Review Blog

Nov 11 2019

The good, the bad and the silly : Stories of our past by John Dickson

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Illus. by Bern Emmerichs. Berbay Publishing, 2019. ISBN: 9780648397373.
(Age: 5+) Recommended. Themes: History, Australian history, Humour. Especially for those kids who love tidbits of information, facts and unusual stories, this volume of tales of people and events of Australia's colonial past, half hidden by more mundane historical accounts of early settlement, will intrigue and entertain as they delve into the more shadowy aspects of our past.
Kids will thrill with the story of the amazing Mary Wade, the youngest convict sent to Norfolk Island, who had two babies while residing there. Returning to New South Wales in 1806, she proceeded to have sixteen more, making her truly the 'mother of Australia'. And the accompanying very funny illustration shows her descendants - all of them. And they will love the tale of the hulks, not only jails in England, housing convicts on the River Thames but also moored off the coast of Victoria and South Australia to house inmates, first of a jail in Melbourne, and of a reform school in Adelaide, the illustrations allowing no doubt about the quality of the accommodation in both cases.
Quirky stories are given to entice the readers: 1932 saw the government of Western Australia declare war upon the bands of emu destroying crops to no avail, while in 1840, explorer John Horrocks atop his camel after expeditions into the north of South Australia, was shot by his own gun when the animal lurched. And in 1860, another explorer, equally ill fated, set off from Melbourne with so much luggage that it took hours to get the pack horses moving. The story of Robert O'Hara Burke is as funny as it is cautionary, and will intrigue younger readers.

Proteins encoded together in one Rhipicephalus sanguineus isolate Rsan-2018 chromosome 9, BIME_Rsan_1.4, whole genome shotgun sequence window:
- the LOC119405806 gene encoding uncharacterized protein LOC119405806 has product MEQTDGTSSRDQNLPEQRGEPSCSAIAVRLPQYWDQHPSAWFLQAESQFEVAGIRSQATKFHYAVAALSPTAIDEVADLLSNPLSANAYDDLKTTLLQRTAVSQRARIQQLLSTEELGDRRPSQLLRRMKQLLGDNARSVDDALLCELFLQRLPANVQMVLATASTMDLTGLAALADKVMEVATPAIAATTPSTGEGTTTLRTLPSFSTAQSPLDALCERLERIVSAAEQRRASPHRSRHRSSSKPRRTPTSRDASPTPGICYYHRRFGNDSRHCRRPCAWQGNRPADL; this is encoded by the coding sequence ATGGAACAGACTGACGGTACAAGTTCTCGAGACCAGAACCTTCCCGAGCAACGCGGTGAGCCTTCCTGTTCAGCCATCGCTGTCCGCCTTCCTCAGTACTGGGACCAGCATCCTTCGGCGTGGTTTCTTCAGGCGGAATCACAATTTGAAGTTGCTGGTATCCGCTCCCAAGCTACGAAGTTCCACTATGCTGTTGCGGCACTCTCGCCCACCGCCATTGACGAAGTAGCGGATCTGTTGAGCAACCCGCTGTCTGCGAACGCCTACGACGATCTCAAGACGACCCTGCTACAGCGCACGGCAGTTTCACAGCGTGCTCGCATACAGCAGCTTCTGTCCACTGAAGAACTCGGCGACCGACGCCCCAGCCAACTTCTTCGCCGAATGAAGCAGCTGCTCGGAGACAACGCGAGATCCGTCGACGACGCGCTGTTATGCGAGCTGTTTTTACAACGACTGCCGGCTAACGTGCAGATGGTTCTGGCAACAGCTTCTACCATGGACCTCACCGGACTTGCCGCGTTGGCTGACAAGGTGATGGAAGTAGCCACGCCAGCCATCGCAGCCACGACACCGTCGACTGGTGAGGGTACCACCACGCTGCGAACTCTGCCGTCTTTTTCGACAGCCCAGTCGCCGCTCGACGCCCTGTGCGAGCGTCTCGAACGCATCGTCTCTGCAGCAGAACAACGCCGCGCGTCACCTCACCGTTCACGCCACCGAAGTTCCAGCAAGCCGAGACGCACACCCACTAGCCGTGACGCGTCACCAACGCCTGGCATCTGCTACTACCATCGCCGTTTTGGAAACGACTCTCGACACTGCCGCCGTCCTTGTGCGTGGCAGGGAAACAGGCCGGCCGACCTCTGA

The tale of early sightings of the platypus, a brief look at child labour in Britain at the time, the story the convict belief that China was a short walk north of the convict settlement, or the tale of the early Chinese immigrants to Australia, seeking their fortunes in the gold fields in the 1850's, each is fascinating and supported with illuminating illustrations designed to entice and entertain. I loved rereading stories read long ago, but also new stories added to interest me gave me new slant on the history of the past and especially the way it is presented.
This is another in a series of books using the same format, telling of our past: books about Bennelong, Lachlan Macquarie and William Bligh were followed by M is for Mutiny in 2018.
Fran Knight

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